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‘Save The Date’: Something Borrowed, Not Much New

Filed by KOSU News in Art & Life.
December 13, 2012

You might know Lizzy Caplan, eternal sidekick, as Jason Segel’s girlfriend on television’s Freaks and Geeks. Or as the struggling comedienne from Party Down, or the vampire vegan on True Blood, or from the movie The Bachelorette earlier this year?

If none of the above rings a bell, you must have registered her as the memorably belligerent alt-girl Janis Ian in the 2004 movie Mean Girls, which might not have become the best teen movie of the decade without her. Caplan’s offbeat beauty often gets her corps-de-ballet casting, but she’s long been overdue for the lead in a movie that expands her range.

So I wish there were a better showcase for Caplan’s stopwatch timing and green-eyed pulchritude than Save the Date, a merely adequate addition to the raft of romantic comedies for those pushing 30 without adult lives to call their own.

Without recourse to Goth duds and studs, Caplan is down-to-earth-sexy but woefully tamped down as Sarah, a vaguely neurotic bookstore manager and graphic artist who moves in with her musician boyfriend, Kevin (Geoffrey Arend), without thinking through their compatibility or her own commitment issues.

No sooner has Sarah bailed on that iffy arrangement than she takes up with the strenuously adorable Jonathan (Mark Webber), with whom she exchanges kooky banter and bodily fluids much too soon.

At the other end of the scale, Sarah’s sister Beth (the very good Alison Brie) is so busy overworking the prep for her wedding that she’s blind to the growing unease of her groom, Kevin’s level-headed band mate Andrew (Freaks and Geeks’ Martin Starr).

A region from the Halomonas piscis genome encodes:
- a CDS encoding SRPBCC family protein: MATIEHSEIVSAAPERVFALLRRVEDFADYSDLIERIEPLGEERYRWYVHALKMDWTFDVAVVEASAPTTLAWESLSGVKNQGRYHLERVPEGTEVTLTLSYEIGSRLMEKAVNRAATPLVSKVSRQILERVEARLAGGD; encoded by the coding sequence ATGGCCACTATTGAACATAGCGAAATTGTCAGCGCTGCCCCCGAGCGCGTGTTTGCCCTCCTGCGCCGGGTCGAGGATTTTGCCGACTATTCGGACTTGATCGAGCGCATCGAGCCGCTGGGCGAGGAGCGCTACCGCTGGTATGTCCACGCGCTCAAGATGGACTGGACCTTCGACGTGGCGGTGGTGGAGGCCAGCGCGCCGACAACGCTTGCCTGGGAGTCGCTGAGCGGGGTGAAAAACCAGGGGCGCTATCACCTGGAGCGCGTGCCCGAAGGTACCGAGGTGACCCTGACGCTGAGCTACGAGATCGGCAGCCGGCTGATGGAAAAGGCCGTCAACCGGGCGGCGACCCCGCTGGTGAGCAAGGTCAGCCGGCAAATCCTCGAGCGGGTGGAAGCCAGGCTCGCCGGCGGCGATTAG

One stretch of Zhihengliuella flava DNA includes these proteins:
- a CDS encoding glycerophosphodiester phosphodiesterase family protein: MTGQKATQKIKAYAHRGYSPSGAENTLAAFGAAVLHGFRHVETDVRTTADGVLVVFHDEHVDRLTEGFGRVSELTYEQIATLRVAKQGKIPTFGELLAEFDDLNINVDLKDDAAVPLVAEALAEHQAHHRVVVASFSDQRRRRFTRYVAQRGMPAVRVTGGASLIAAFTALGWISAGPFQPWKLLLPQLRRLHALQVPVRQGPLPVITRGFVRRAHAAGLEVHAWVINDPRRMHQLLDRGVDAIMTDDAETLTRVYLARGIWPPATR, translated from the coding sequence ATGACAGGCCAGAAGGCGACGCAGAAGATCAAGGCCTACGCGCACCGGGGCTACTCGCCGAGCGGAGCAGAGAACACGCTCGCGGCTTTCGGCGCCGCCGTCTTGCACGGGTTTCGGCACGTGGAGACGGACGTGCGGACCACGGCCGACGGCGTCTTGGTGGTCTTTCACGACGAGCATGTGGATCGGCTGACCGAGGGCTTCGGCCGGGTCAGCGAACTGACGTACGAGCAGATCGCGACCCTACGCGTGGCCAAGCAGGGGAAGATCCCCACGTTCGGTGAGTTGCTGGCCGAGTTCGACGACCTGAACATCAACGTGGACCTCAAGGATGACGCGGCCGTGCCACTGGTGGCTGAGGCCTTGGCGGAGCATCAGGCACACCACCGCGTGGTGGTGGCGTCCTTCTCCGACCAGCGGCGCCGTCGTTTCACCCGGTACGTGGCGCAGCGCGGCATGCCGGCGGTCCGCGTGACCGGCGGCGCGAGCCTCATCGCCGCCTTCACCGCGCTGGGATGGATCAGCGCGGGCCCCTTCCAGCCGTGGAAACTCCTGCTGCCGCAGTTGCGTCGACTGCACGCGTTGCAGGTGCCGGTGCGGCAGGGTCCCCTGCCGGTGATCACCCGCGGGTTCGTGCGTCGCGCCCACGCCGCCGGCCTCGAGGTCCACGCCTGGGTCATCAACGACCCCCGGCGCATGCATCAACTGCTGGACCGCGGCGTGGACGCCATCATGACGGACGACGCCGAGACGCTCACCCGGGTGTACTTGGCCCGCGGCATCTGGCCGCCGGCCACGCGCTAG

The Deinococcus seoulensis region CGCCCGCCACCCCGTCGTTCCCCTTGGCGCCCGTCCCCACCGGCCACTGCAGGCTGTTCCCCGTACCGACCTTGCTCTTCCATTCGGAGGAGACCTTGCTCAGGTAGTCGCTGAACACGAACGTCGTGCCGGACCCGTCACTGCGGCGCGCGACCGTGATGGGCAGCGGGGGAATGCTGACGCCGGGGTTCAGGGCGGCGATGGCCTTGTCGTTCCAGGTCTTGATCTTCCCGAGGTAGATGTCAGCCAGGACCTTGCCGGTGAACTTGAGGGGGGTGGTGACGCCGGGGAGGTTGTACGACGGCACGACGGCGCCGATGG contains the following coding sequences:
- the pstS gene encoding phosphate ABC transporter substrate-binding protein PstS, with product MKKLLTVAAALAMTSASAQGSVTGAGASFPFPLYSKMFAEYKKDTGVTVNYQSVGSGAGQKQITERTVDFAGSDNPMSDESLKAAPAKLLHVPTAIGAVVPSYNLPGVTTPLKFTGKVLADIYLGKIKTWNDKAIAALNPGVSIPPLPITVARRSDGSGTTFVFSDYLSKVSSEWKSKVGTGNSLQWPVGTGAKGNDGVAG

Many plot contrivances follow, most of them designed to signal poor judgment by all parties to the maturation process. Sarah wanders into her ex’s apartment because she needs somewhere to sleep off a bad night on the town, and lo! There he is, spoiling for a fight.

Punches are thrown at intervals; the ante is upped by an unwanted pregnancy; the sisters go home to Mom and Dad only to soak up a troubled parental vibe that fairly screams the topic question for them both: Namely, how are they supposed to become functioning adults when even the putative role models are coming undone?

Produced by a company credited to multimillionaire Michael Huffington, Save the Date has the vapid, beige feel of an off-the-peg product made to exploit a niche market rather than a film with something on its mind about what it means to make the jump from youth to adulthood today. The movie is directed smoothly enough by Michael Mohan (One Too Many Mornings) from a script he rewrote by graphic novelist Jeffrey Brown, whose artwork becomes Sarah’s and plays a complicating role in the plot.

Save the Date occupies a bland space between standard rom-com — in which a light bulb pops on in the third act, causing overgrown children to mature overnight — and the riskier work of mumblecore-style practitioners like Aaron Katz, Lynn Shelton or the Duplass brothers, who thrive on irresolution and explore uncertainty as the defining condition of what pundits are calling “emergent adulthood.” “We’re all f- – -ed up!” one sister tells the other, “and that’s OK!” So it is, but that’s as far as light bulbs go for this nebulous crew.

More indie-film glamorous than they are interesting, Sarah and friends seem to have no trouble drumming up fancy work gigs or exhibition space in trendy galleries. They land apartments with hardwood floors in a trice, and for all the rebel talk and existential hand-wringing, they do nothing more radical than slow-dance in their underwear, murmuring cute nothings into one another’s shoulders. Parental fallibility aside, no wonder they’re stranded in young-adult purgatory.

“She’s an amazing person,” one besotted Sarah-suitor reverently breathes to the other, but Save the Date asks us to take Sarah’s virtues on trust. Given that Caplan and friends are so much stronger than their vacuous characters, one wants to say, “Fair enough: Now show me how.” [Copyright 2012 National Public Radio]

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